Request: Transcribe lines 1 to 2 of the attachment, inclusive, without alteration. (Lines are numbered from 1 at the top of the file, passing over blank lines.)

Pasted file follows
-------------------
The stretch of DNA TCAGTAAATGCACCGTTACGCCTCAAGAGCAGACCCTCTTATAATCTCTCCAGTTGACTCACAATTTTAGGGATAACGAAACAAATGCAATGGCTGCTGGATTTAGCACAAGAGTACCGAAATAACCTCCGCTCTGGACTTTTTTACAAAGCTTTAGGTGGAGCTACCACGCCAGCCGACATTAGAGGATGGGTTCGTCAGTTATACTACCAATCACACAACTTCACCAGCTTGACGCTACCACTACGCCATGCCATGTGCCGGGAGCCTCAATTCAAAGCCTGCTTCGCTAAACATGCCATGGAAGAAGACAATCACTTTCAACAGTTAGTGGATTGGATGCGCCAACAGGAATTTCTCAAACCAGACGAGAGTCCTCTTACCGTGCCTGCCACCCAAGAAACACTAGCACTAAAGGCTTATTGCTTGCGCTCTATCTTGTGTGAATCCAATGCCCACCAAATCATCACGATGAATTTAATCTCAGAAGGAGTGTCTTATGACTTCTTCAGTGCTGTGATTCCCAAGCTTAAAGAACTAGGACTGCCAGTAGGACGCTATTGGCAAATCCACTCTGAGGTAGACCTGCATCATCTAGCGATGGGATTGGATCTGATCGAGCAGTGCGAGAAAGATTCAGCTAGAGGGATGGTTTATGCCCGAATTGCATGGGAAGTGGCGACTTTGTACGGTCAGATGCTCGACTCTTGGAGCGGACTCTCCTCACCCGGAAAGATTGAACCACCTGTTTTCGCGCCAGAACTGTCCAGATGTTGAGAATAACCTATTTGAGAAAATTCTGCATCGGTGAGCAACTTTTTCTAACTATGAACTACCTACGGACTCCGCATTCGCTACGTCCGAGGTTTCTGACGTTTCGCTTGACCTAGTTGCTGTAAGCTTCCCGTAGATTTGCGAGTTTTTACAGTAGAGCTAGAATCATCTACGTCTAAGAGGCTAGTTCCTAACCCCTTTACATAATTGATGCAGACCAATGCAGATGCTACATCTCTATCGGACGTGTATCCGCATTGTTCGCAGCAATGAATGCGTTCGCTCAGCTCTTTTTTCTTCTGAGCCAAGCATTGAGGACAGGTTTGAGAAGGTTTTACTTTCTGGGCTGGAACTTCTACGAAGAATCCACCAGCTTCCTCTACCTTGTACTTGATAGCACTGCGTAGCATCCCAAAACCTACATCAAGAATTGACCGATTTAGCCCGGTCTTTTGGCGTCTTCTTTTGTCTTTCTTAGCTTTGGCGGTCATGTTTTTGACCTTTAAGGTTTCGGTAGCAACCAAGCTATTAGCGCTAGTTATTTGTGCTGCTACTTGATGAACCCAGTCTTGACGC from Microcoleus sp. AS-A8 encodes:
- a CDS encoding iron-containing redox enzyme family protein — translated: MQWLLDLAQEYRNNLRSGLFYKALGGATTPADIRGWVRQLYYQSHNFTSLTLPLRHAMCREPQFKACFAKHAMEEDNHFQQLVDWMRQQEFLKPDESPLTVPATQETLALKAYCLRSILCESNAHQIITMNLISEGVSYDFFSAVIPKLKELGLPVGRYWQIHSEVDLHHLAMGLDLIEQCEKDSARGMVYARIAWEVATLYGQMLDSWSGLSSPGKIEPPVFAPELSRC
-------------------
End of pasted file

The stretch of DNA TCAGTAAATGCACCGTTACGCCTCAAGAGCAGACCCTCTTATAATCTCTCCAGTTGACTCACAATTTTAGGGATAACGAAACAAATGCAATGGCTGCTGGATTTAGCACAAGAGTACCGAAATAACCTCCGCTCTGGACTTTTTTACAAAGCTTTAGGTGGAGCTACCACGCCAGCCGACATTAGAGGATGGGTTCGTCAGTTATACTACCAATCACACAACTTCACCAGCTTGACGCTACCACTACGCCATGCCATGTGCCGGGAGCCTCAATTCAAAGCCTGCTTCGCTAAACATGCCATGGAAGAAGACAATCACTTTCAACAGTTAGTGGATTGGATGCGCCAACAGGAATTTCTCAAACCAGACGAGAGTCCTCTTACCGTGCCTGCCACCCAAGAAACACTAGCACTAAAGGCTTATTGCTTGCGCTCTATCTTGTGTGAATCCAATGCCCACCAAATCATCACGATGAATTTAATCTCAGAAGGAGTGTCTTATGACTTCTTCAGTGCTGTGATTCCCAAGCTTAAAGAACTAGGACTGCCAGTAGGACGCTATTGGCAAATCCACTCTGAGGTAGACCTGCATCATCTAGCGATGGGATTGGATCTGATCGAGCAGTGCGAGAAAGATTCAGCTAGAGGGATGGTTTATGCCCGAATTGCATGGGAAGTGGCGACTTTGTACGGTCAGATGCTCGACTCTTGGAGCGGACTCTCCTCACCCGGAAAGATTGAACCACCTGTTTTCGCGCCAGAACTGTCCAGATGTTGAGAATAACCTATTTGAGAAAATTCTGCATCGGTGAGCAACTTTTTCTAACTATGAACTACCTACGGACTCCGCATTCGCTACGTCCGAGGTTTCTGACGTTTCGCTTGACCTAGTTGCTGTAAGCTTCCCGTAGATTTGCGAGTTTTTACAGTAGAGCTAGAATCATCTACGTCTAAGAGGCTAGTTCCTAACCCCTTTACATAATTGATGCAGACCAATGCAGATGCTACATCTCTATCGGACGTGTATCCGCATTGTTCGCAGCAATGAATGCGTTCGCTCAGCTCTTTTTTCTTCTGAGCCAAGCATTGAGGACAGGTTTGAGAAGGTTTTACTTTCTGGGCTGGAACTTCTACGAAGAATCCACCAGCTTCCTCTACCTTGTACTTGATAGCACTGCGTAGCATCCCAAAACCTACATCAAGAATTGACCGATTTAGCCCGGTCTTTTGGCGTCTTCTTTTGTCTTTCTTAGCTTTGGCGGTCATGTTTTTGACCTTTAAGGTTTCGGTAGCAACCAAGCTATTAGCGCTAGTTATTTGTGCTGCTACTTGATGAACCCAGTCTTGACGC from Microcoleus sp. AS-A8 encodes:
- a CDS encoding iron-containing redox enzyme family protein — translated: MQWLLDLAQEYRNNLRSGLFYKALGGATTPADIRGWVRQLYYQSHNFTSLTLPLRHAMCREPQFKACFAKHAMEEDNHFQQLVDWMRQQEFLKPDESPLTVPATQETLALKAYCLRSILCESNAHQIITMNLISEGVSYDFFSAVIPKLKELGLPVGRYWQIHSEVDLHHLAMGLDLIEQCEKDSARGMVYARIAWEVATLYGQMLDSWSGLSSPGKIEPPVFAPELSRC